Your guide to the Scottish rent cap and moratorium on evictions
A temporary rent cap currently limits rent increases at 3% in most instances in Scotland - but a long-term system of rent controls could still be introduced.
The Scottish government's programme for 2023/2024 has committed to introducing a new Housing Bill to deliver its strategy, "A New Deal for Tenants" - which may include a more long-term plan for rent controls in Scotland.
However, for now, a rent cap is in place, set at 3% in most instances since April 2023, until March 2024. This was part of the emergency measures introduced under Cost of Living (Tenant Protection)(Scotland) Act.
What are the current rules under the rent cap?
The Cost of Living (Tenant Protection) (Scotland) Bill 2022, including a rent freeze and moratorium on evictions, was in place from 6 September 2022 until the end of March 2023. Any rent increase notices issued on or after 6 September 2022 were void - yet rent increases issued before this date are still valid.
From 1 April 2023, rent increases have been capped at 3% - although private landlords can apply to increase rents up to 6% to help cover certain costs. Enforcement of evictions will also continue to be "prevented", with certain exemptions.
The current rent cap only applies to the private rented sector, as a separate agreement was reached to keep rent increases below inflation for the next financial year in the Scottish social housing sector.
The government is also considering making rent controls in Scotland a permanent feature, according to its Programme for Government 23/24.
What are the conditions of the rent cap?
The rent cap applies to all existing private residential, assured, and short assured tenancies.
Landlords can reset rents between tenancies, yet new tenants will enter into a new agreement knowing that they are protected from any rent increase.
While the rent cap is in place, landlords can't increase their tenant's rent by more than 3% of their current rent - aside from in certain set circumstances.
Are there any exemptions from the rent cap for landlords?
There will be scope for a landlord's "prescribed costs" to be considered for those eligible to make a rent increase. These include:
- Interest payable for the mortgage or "standard security" of the rental property
- Insurance premiums relating to the property - for example, landlords' insurance
- Service charges that are part of the contract with the tenant as part of the tenant's rent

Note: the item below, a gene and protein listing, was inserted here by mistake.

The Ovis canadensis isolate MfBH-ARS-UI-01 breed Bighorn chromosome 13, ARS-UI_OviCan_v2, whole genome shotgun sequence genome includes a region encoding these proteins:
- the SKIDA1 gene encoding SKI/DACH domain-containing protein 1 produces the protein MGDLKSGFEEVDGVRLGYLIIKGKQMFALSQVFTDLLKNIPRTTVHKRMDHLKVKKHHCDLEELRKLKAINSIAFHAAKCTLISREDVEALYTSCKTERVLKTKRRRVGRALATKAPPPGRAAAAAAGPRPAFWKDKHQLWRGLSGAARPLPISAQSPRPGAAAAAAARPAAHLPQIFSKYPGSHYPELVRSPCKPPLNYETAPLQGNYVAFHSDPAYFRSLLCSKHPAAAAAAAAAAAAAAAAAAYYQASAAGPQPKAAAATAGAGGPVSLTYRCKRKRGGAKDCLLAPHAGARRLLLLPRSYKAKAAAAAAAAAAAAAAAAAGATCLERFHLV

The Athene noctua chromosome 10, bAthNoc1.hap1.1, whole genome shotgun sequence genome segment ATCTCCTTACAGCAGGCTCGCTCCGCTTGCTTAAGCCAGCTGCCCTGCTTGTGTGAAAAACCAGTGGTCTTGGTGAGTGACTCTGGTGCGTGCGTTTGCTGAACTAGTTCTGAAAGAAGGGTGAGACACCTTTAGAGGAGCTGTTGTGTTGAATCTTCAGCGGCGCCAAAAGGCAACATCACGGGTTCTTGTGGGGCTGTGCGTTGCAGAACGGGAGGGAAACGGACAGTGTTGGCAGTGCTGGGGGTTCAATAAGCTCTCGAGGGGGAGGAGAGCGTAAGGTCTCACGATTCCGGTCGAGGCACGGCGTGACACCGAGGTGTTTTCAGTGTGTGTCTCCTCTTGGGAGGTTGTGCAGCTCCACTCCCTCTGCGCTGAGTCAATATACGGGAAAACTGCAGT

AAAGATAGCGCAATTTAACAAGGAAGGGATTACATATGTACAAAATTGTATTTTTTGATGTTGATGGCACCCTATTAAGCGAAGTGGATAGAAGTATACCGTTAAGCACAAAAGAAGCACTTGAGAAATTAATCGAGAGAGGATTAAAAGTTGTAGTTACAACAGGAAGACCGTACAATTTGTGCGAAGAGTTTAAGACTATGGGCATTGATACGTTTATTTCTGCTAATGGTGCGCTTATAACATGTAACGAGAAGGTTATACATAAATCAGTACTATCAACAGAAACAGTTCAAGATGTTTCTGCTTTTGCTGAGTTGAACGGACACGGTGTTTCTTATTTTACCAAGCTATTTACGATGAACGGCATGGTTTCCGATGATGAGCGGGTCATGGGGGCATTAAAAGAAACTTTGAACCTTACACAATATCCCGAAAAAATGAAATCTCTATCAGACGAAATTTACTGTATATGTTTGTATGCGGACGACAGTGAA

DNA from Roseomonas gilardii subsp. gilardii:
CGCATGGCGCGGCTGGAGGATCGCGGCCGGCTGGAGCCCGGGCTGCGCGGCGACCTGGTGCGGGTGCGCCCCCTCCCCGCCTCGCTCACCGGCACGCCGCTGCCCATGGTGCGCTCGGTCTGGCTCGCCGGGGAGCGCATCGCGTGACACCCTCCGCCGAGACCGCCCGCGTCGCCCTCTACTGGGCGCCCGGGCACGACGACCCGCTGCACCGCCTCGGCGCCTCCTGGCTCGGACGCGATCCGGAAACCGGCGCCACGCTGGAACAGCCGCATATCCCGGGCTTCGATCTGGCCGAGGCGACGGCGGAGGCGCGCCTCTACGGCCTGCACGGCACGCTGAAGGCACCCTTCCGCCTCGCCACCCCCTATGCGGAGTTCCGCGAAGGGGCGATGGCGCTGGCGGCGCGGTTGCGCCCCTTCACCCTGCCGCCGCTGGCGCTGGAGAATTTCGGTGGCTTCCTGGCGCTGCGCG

Landlords would need to apply to Rent Service Scotland to increase rents to cover up to 50% of the increased costs, and any increase will be limited to a maximum of 6% until at least September 2023.
What has been the impact of the rent cap?
Propertymark data appears to suggest that the cap has not had the desired effect of making renting more affordable for tenants.
Fifty percent of its Scottish agents reported higher rents month-on-month in April 2023, while the number of properties available dipped in May 2023 versus May 2022.
Combined with rent price data, Propertymark says that "landlords in Scotland are increasing rents between tenancies to cover their costs and anticipated costs due to a fear of ongoing rent control legislation.”
What is the moratorium on evictions?
The moratorium on evictions won't stop a landlord from taking steps to apply to the courts for an order to evict a tenant, but it prevents the enforcement of eviction actions until the restrictions end, unless an exemption applies.
- Evictions for "antisocial behaviour, criminality, tenant abandonment and where a lender intends to sell the property
- If a landlord intends to sell the let property to alleviate financial hardship
- Where a landlord plans to live in the property due to financial hardship
- Substantial rent arrears of six months’ rent
If the proceedings for an eviction order started before 6 September 2022, the restrictions don't apply.
How will the rent cap be enforced?
Tenants will be able to refer a rent increase to a Rent Officer to confirm if it's in line with the rent cap. This could be used in instances where rent includes energy costs, for example, and is therefore not straightforward.
For any unlawful eviction, the bill will amend the Housing (Scotland) Act 1988 to assess damages based on a "multiplication of the monthly rent".
How will this legislation affect student tenants in Scotland?
The new policy document highlights that a large number of students in Scotland live in halls of residence and in purpose-built student accommodation - 47,500 in a typical year.
While the government has received assurances that there is "little appetite" for these accommodation providers to increase rents mid-tenancy, it recognises that this is not a certainty.
The new measures will therefore apply to these student accommodation providers, to give more assurance to student tenants that their rent will not increase mid-tenancy.
However, a cap on student rents from April 2023 until at least September 2023 will be "suspended", taking into consideration the annual nature of student contracts based on the academic year.
Why was the bill introduced?
The new bill aims to respond to the "emergency situation caused by the impact of the cost crisis on those living in the rented sector in Scotland."
The measures aim to help stabilise housing costs for tenants, reduce the impact of evictions or being made homeless on the health and wellbeing of tenants, and help avoid evictions by landlords that want to raise rents between tenancies.
This article is intended as a guide only and does not constitute legal advice. please visit parliament.scot for more information.